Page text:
Rapid Antigen Testing - UPDATE

Feb 15, 2022

By Barret Procyshyn, Pharmacist at Dauphin Clinic Pharmacy

With Omicron overwhelming PCR testing across Manitoba and even North America, the dependence on rapid tests has grown exponentially. As a health care professional who also wants to see businesses, schools, sports, and travel going the difficulty of accessing these tests has been frustrating. I have spent hours sending emails and making phone calls trying to find these tests, while watching news of those in the US and Europe purchase them with ease at their local pharmacy. The Federal and Provincial government have also had the same challenges. After promising 140 million tests in January, February is here, and we still do not have any consistent access to tests.

The good news is the DCP has been able to source tests in a variety of pack sizes. The bad news is they are somewhat costly. Somehow, we need a way for the less fortunate and our front-line workers to be able to access these tests. It is how myself, and later my family discovered we had COVID-19. Because my symptoms were somewhat mild, I think a positive rapid test saved me from infecting other co-workers and maybe some patients.

The rapid tests detect specific proteins of the virus that cause COVID-19 and can usually deliver results within minutes. Some can be done at home without the need of a lab, and others require trained operators to administer them. The CDC reports a positive self-test result means the person is "very likely to have an infection," while a negative result means the test didn't pick up the virus on that day. The test is not 100% accurate but provides a snapshot of whether there is infection present. COVID-19 is proving to be contagious up to two days before you develop symptoms, so these tests can be quite useful even if asymptomatic. If you are using a rapid test for an event, administer the test as close to the start time as possible. If you have symptoms try a test.

Looking at tips on how to perform the test, you want to swab the outside and inside edges of the nostril with a decent amount of force. The COVID-19 virus lives along the skin of the nasal passage, not in the hair of the nose or the "buggers". There has also been some discussion on taking a sample from the throat or tonsil area. Unless your test is approved for this, Health Canada currently does not recommend it. However, many doctors do, and Ontario Health has information online how to do it. Many doctors feel omicron hides out in the throat area, unlike traditional variants. If you have COVID-19 in your throat or nasal passage you still have the virus.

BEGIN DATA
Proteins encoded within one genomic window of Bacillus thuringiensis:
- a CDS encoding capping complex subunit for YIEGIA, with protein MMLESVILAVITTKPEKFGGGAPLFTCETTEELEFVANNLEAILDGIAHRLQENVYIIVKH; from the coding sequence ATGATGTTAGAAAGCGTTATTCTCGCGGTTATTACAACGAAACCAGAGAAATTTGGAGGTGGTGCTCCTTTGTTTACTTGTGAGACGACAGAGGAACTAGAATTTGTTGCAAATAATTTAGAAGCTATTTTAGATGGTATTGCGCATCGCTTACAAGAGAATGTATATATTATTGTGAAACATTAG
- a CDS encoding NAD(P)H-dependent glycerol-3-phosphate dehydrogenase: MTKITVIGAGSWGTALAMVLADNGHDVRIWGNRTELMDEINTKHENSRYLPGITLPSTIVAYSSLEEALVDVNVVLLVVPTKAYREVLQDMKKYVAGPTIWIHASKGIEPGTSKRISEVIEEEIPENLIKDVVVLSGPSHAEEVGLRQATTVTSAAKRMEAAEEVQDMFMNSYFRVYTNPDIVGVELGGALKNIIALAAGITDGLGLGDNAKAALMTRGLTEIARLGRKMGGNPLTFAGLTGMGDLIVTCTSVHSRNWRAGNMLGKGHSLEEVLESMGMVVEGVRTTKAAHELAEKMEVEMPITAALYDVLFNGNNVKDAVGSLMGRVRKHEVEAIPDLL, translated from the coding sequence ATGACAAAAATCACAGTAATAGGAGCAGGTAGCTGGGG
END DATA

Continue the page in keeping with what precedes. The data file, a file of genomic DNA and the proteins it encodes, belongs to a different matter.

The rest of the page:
Before Omicron Health Canada suggested those who are positive with a rapid test should get confirmation with a PCR test, considered the "gold standard" test. However, PCR testing is maxed out and it is now recommended to begin isolation if you see a positive rapid result.

If you are traveling to the United States or to other countries who accept antigen testing, we can do it at the pharmacy. We also have a software program which will print off official results for the airport and the program can also email or text you a secured file to have on your phone. Airlines now let you attach the digital document while checking in, so this is a useful feature. We are also testing for work and youth recreational activities for unvaccinated teens. We do require appointments and you must be asymptomatic to attend your appointment. Appointments can be booked by calling 204-638-4602 or emailing us at dcp@mymts.net. The USA requires the rapid antigen test the day before your flight to the USA. It does not need to be within 24 hours, rather the day before as stated by the CDC to not make testing too difficult.

While the rapid antigen tests have limitations, they can be extremely useful for holidays, events, family gatherings, sporting events and in the workplace. Some have questioned whether we need to be testing at all. Its my opinion, but I think so! They are preventing further spread of the virus at a time when our hospitals are full. If are hospitals are not full and at manageable levels, we get to live a more normal life and it will make life better.


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